I am pretty illiterate regarding this but I think you are misunderstanding the posts Q.E.D. and Kevbo submitted in much the same way I was inclined to.

Q.E.D. and Kevbo, am I correct in understanding that the actual propagation of voltage information is close enough to the speed of light such that this in itself isn’t the cause of the huge delays, but rather the voltage information is so messed up by the lousy cable that it isn’t identifiable as the same thing that was sent? In other words, you have to keep sending a specific voltage for a long period of time before the other side can be reasonably sure their readings represent what sent?

19 mps is about 3 minutes for a one-way trip. If they verified each character, that’s 6 minutes. Add in a good number of retries, let’s say and average 10 minutes per character? That’s 6 characters per hour.

The OP says that the message was 98 WORDS. At 5 letters per word, without blanks, that’s 490 characters. Over 17 hours, that’s 29 characters per hour.

Yeah, the math sounds right to me. Or even impressively fast.

Yes, that’s part of it exactly. Most of the transmitted signal is lost, and noise from thunderstorms and even solar driven ionospheric activity is added. The signal is so weak, and the noise so high, that you have to average the received voltage for long periods so that the (random) noise averages to near zero.

The other part is that the physics of long transmission lines were not well understood in those days, and even today it is not lay knowlege. Unless such a line is carefully made (for consistancy) and properly terminated, any signal will reflect back and forth several times, the electromagnic version of an echo. So you have to let these echos stabilize for each symbol.

It is not coincidence that the math discribing the behaviour of transmission lines is known as The Telegrapher’s Equations

From what I’ve been able to gather, they did this with just a straight cable - at the time (1858) they had no way of setting up relays or boosters on the cable.

The cable itself didn’t last very long. If I recall correctly, about a month or so later, someone ruined the cable by overloading the voltage.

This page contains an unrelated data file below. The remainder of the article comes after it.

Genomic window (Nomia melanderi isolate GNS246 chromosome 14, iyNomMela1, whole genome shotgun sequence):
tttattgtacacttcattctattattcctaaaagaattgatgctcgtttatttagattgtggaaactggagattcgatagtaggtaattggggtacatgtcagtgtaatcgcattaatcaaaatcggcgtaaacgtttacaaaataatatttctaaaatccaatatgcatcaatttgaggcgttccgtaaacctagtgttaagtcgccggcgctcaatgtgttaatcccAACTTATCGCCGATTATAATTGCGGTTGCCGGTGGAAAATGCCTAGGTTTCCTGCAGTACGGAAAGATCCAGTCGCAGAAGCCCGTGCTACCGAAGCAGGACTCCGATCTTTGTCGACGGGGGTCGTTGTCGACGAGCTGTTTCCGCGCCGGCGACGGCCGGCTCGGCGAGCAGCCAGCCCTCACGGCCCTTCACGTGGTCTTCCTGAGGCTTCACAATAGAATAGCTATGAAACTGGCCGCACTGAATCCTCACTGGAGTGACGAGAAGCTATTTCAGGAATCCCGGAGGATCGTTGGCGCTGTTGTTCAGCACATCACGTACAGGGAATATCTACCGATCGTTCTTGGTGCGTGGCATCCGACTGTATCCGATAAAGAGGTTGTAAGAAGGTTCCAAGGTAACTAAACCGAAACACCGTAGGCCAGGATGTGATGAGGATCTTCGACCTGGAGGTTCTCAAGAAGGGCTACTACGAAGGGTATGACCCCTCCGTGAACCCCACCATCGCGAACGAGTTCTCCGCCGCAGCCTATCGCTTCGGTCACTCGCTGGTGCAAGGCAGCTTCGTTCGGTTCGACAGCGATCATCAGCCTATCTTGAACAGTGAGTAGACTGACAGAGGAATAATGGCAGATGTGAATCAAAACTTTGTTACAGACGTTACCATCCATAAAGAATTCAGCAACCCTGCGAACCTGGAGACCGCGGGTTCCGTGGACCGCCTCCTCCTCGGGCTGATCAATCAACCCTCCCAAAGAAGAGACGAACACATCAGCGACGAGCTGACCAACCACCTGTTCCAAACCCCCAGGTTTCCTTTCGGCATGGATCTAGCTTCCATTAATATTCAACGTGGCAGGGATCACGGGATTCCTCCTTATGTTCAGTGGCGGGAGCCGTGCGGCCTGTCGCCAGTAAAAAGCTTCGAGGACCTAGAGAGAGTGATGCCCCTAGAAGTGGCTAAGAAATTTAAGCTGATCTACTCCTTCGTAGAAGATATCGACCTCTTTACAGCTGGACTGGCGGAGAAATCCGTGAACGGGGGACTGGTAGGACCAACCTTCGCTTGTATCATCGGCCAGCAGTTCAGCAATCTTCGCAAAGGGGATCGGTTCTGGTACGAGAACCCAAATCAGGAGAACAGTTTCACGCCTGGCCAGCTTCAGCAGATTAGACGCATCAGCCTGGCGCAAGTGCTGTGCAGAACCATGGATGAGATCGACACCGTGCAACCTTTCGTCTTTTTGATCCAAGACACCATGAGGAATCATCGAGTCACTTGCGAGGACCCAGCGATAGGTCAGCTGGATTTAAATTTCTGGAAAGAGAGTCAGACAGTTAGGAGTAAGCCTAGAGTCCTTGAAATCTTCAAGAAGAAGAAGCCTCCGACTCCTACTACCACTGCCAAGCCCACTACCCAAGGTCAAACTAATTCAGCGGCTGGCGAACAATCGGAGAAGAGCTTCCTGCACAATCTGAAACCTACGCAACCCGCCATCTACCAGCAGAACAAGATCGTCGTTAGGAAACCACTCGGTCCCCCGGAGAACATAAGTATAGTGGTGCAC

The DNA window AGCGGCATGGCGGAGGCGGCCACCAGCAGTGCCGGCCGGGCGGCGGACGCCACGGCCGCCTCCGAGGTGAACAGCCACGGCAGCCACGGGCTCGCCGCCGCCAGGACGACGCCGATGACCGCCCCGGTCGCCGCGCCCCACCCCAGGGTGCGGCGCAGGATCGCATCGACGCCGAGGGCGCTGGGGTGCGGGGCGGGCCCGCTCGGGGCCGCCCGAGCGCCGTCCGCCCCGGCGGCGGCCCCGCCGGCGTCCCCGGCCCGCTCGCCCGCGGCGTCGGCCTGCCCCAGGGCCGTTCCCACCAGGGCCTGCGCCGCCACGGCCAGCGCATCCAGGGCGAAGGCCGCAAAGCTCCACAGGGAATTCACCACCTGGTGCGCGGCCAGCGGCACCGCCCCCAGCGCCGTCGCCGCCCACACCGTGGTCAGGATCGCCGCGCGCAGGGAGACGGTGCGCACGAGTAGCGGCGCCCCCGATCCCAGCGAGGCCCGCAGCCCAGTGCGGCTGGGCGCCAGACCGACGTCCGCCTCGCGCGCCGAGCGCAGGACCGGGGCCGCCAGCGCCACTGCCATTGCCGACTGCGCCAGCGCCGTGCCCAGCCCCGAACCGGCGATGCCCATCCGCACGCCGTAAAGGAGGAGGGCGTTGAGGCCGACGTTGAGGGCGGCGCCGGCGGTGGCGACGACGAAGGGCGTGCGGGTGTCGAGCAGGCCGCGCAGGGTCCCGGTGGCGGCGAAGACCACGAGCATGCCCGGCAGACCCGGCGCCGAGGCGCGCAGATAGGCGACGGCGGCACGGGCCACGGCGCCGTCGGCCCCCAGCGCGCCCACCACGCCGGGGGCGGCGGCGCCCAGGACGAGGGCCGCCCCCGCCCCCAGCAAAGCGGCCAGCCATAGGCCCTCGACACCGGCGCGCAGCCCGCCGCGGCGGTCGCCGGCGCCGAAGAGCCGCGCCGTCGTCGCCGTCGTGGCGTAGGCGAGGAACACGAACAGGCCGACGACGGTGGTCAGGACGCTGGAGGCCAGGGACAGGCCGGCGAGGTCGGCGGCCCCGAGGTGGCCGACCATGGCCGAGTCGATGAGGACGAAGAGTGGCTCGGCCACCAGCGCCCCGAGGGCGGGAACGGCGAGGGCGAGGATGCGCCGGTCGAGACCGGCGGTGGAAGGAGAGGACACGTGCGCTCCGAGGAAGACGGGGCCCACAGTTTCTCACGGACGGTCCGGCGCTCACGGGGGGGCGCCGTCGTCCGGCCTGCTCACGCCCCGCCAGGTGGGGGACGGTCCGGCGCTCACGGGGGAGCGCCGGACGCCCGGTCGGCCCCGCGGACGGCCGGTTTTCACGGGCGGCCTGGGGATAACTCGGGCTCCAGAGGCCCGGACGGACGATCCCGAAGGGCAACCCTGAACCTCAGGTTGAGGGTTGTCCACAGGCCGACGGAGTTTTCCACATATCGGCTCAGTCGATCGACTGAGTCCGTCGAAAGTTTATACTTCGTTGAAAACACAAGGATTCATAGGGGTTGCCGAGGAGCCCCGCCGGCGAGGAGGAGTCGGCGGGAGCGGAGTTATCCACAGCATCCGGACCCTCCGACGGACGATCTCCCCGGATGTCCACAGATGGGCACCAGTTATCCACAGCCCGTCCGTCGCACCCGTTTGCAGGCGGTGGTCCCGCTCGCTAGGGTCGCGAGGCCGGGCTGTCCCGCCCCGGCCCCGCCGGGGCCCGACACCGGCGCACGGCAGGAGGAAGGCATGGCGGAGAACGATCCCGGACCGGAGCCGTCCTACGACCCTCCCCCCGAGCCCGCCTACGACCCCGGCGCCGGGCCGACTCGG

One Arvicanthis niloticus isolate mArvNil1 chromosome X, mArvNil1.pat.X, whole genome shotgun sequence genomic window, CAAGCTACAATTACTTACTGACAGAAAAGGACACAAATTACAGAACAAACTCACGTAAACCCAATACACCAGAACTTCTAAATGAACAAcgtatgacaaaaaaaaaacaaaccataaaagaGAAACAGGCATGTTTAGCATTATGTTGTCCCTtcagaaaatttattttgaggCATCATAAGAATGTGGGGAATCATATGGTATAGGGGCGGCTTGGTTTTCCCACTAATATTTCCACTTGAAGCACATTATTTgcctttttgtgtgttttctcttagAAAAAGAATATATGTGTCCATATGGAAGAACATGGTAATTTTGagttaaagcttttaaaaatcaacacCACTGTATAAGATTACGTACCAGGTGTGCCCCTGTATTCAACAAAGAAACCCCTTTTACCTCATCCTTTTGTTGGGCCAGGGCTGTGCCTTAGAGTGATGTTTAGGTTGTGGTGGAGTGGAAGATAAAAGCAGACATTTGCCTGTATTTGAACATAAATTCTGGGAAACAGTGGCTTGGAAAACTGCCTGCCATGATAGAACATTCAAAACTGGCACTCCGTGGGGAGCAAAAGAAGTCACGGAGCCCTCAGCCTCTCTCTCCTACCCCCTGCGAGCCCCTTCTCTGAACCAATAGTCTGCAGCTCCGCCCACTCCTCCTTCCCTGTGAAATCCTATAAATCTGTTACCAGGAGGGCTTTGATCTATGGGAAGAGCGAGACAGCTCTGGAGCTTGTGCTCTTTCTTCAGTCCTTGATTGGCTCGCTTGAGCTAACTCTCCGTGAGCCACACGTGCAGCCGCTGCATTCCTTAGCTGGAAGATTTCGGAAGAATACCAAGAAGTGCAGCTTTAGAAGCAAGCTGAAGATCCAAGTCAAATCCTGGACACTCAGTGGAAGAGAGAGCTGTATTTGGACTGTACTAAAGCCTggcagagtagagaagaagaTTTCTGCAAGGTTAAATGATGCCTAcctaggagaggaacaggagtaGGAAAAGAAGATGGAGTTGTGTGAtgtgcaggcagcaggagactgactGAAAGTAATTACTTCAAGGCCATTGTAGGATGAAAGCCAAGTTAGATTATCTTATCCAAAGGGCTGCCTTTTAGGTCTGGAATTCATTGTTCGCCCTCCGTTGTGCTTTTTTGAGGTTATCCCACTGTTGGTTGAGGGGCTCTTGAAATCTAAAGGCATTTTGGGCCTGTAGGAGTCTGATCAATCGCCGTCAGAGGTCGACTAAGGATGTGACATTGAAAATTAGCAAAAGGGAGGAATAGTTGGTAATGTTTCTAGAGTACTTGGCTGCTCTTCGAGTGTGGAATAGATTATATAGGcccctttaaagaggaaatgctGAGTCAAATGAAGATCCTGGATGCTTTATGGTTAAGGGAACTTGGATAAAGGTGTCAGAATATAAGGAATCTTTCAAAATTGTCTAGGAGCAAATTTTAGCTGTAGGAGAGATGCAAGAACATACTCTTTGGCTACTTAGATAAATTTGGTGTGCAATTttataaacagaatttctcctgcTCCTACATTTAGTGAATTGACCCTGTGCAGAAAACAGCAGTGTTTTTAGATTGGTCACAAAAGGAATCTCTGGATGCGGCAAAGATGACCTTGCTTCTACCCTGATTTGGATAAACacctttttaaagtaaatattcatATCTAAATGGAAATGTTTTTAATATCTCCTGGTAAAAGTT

Tom Standage’s excellent book The Victorian Internet covers the history of the first Transatlantic Cable pretty well.

The signal quality down the first cable was atrocious. The reason the first message took 17 hours to transmit was that even using the most sensitive receiving equipment, it was difficult to discern the morse being sent, and hence they spent a lot of the time going back and forth correcting errors.

As ninja batmike lincoln says, the first cable only lasted a few weeks before breaking down completely. Fortunately, by the time they came to replace the cable (eight years later) the technology of cable-laying at sea was much better understood., and the second cable was able to support message transmission at eight words per minute.

It’s not so much that c (the constant speed of light) is different, but that the propagation is slower. It takes a photon hundreds of thousands of years to get out of the sun because it keeps getting absorbed and re-emitted by atoms until it finally, by chance essentially, makes it to the surface.

It doesn’t, really – the reason for the comparatively long time it took lies more in the low chance to get anything across at all, than in the speed of the signal in the conducting medium. As Q.E.D. already said, the speed of light in a medium is dependent on the medium’s dielectric constant, which describes its permittivity ε, i.e. the way electric fields propagate within it, and also its permeability μ, which is the corresponding quantity with respect to magnetic fields. Basically, c = [sup]1[/sup]/sub[sup]½[/sup][/sub], and real-world speeds may be about half of the vacuum light speed and up, as has already been quoted.

The story of the first Transatlantic telegraph cable is a fantastic story. That such a project was attempted and succeeded in 1958 is amazing. The cable was so large and heavy two ships were needed to carry it. It broke repeatedly so they had to grapple the ocean floor and fish it out multiple times. Sadly the name Cyrus Field is almost unknown today.